MICROSOFT HAS COME UNDER FIRE from its own employees for its dealings with the Immigration and Customs Enforcemen (ICE), which has harsh policies including separating children from parents.
There have been numerous reports of US immigration separating immigrants entering the US from their children thanks to the policies put in place by the increasingly toxic - depending on your stance - Trump administration.
But in a post on its Azure Government Cloud blog back in January, Microsft touted how it was "proud to support" the work of the US' ICE.
Given the stories that have come to light, such support has rubbed some of Microsoft's employees up the wrong way, as Gizmodo reported that two are considering quitting the Redmond company if it doesn't handle its part in the situation correctly.
While Microsoft didn't tackle the subject of its cloud platform being used by the ICE, it was fairly adamant that Azure isn't being used to facilitate the rather nasty and dystopian activities of the ICE.
"Microsoft is not working with U.S. Immigration and Customs Enforcement or U.S. Customs and Border Protection on any projects related to separating children from their families at the border, and contrary to some speculation, we are not aware of Azure or Azure services being used for this purpose," Microsoft said in a public statement.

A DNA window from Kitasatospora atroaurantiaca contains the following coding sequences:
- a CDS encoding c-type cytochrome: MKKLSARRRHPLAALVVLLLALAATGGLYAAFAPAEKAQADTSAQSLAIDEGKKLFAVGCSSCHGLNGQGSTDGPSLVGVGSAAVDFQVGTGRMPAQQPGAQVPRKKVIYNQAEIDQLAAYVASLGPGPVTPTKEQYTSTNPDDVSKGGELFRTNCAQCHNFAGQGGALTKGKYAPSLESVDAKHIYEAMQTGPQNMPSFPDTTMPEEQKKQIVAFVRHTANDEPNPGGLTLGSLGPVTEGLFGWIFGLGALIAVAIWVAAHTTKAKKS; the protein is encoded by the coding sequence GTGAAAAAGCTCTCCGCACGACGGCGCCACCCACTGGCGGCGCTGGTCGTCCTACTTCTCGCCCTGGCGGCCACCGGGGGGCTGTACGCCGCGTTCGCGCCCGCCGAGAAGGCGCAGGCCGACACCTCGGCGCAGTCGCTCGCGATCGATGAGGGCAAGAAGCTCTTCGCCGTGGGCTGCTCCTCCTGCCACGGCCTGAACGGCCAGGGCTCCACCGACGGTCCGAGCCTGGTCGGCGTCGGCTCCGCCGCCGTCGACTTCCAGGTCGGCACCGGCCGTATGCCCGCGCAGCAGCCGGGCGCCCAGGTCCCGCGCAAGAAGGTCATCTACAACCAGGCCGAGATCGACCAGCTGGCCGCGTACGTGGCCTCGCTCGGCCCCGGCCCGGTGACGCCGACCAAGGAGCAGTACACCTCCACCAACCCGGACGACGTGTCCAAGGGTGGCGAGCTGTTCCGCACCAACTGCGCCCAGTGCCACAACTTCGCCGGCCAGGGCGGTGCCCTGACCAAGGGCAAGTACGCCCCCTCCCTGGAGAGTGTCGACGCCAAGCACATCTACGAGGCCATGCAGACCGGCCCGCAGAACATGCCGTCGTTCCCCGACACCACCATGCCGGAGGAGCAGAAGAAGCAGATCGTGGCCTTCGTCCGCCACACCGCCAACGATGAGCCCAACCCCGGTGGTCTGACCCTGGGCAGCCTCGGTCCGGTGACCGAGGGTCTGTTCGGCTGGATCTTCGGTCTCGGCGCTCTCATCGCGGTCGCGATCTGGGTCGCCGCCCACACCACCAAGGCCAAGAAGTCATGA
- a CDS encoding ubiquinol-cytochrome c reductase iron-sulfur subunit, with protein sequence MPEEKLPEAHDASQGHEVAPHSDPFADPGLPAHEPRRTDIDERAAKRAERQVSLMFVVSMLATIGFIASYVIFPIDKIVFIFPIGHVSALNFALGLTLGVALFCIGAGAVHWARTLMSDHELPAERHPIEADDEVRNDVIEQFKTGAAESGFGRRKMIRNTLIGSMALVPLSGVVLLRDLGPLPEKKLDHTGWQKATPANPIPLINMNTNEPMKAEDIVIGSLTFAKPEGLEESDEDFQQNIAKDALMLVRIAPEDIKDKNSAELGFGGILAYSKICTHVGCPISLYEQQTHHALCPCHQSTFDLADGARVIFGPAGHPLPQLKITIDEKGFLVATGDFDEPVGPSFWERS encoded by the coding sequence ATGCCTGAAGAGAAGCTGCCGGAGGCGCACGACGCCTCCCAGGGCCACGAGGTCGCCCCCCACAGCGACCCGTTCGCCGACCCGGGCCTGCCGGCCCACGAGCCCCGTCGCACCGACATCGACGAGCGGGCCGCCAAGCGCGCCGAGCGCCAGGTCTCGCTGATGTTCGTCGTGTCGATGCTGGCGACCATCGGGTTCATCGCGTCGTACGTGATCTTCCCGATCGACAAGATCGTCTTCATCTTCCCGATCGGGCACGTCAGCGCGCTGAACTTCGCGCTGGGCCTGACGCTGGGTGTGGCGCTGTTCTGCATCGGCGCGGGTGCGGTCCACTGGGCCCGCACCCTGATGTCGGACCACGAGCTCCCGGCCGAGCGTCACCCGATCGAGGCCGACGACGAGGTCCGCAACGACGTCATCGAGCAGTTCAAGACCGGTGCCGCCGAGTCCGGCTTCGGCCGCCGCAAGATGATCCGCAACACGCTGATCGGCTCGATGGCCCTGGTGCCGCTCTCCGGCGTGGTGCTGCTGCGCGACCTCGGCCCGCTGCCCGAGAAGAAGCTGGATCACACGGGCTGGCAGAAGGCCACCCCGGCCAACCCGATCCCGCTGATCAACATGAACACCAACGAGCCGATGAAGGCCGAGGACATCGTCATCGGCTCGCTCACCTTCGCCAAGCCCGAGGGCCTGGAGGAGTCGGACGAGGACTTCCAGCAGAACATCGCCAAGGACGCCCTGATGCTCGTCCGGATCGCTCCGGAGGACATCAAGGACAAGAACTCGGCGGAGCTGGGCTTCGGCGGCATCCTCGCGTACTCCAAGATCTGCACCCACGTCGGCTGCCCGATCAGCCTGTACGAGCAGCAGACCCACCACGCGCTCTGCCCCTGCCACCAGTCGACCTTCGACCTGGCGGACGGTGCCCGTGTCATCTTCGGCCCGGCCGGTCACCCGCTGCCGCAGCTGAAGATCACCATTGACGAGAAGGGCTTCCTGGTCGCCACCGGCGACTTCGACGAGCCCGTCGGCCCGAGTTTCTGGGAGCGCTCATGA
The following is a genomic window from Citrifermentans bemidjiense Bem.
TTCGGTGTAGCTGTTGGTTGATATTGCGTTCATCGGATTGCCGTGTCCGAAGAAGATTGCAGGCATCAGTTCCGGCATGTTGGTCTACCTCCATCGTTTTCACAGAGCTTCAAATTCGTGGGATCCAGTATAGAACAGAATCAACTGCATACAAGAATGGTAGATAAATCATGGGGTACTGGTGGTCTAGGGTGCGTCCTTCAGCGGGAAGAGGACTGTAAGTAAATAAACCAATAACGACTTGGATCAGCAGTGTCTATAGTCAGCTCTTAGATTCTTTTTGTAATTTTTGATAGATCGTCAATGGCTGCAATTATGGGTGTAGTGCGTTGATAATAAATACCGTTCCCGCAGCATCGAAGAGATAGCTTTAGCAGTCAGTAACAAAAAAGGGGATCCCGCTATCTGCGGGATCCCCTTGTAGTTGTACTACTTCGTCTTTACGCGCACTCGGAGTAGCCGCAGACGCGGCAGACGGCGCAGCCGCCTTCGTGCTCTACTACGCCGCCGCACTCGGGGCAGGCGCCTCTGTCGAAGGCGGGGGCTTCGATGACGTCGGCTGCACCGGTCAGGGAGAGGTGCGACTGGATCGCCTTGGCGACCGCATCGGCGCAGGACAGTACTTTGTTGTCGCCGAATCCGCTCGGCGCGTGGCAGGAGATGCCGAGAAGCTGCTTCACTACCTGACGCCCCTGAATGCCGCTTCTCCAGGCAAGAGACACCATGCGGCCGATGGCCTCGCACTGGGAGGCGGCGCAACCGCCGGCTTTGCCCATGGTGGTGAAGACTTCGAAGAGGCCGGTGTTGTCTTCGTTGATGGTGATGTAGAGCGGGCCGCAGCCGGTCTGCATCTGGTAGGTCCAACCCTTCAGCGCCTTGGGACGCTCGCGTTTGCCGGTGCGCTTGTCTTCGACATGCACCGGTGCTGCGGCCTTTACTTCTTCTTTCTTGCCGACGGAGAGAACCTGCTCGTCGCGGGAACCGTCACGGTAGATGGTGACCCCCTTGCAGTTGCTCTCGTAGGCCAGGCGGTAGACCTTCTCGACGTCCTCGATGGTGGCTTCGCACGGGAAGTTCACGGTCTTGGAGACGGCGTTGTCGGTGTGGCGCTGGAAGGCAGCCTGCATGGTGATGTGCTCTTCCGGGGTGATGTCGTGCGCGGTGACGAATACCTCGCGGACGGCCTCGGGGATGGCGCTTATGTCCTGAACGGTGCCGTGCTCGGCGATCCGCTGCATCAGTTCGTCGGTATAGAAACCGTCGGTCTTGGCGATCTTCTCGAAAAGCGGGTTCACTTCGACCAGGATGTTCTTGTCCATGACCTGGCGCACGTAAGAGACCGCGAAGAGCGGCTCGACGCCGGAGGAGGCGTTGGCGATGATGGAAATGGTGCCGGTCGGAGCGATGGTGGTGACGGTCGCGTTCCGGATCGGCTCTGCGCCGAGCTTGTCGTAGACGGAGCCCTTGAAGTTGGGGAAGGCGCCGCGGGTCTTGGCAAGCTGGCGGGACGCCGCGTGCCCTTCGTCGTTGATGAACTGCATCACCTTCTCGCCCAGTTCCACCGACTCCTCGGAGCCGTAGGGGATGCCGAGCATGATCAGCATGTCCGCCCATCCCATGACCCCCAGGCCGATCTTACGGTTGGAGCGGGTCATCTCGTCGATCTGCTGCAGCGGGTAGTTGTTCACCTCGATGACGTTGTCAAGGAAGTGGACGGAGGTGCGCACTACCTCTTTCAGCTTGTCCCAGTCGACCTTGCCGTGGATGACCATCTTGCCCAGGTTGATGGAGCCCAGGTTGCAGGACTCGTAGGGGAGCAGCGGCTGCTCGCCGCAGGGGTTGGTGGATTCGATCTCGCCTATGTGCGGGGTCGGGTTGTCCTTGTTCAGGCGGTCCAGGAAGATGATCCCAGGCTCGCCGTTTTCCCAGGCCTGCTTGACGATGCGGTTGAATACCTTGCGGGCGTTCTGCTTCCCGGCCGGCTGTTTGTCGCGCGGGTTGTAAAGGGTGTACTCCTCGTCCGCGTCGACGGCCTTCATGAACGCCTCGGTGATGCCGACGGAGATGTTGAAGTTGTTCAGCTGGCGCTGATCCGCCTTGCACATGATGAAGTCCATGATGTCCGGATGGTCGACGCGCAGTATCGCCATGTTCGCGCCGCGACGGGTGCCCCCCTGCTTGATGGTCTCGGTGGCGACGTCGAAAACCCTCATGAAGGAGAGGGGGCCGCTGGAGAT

"As a company, Microsoft is dismayed by the forcible separation of children from their families at the border. Family unification has been a fundamental tenet of American policy and law since the end of World War II. As a company Microsoft has worked for over 20 years to combine technology with the rule of law to ensure that children who are refugees and immigrants can remain with their parents."
While keeping to the rather neutral tones of such canned statements, Microsoft made it clear that it's not in favour of separating immigrants from their children at US borders. To be honest, whatever your views on immigration are, if you or your company agrees with such practices perhaps you need to take a long hard look at your empathy levels.
"We urge the administration to change its policy and Congress to pass legislation ensuring children are no longer separated from their families," said Microsoft.
No doubt Redmond wants to avoid the situation Google faced over its involvement in making artificial intelligence tech for US military drones, which saw a swathe of Googlers get up in arms about putting Google 'don't be evil' tech into machines of war.
Both situations raise the question as to how much the likes of Google and Microsoft should police how their tech is being used; should they take a hands-off approach, or intervene when their systems and software are being used for things that don't track with their company values? We suspect the latter may become more prevalent as tech firms hone their ethics. µ
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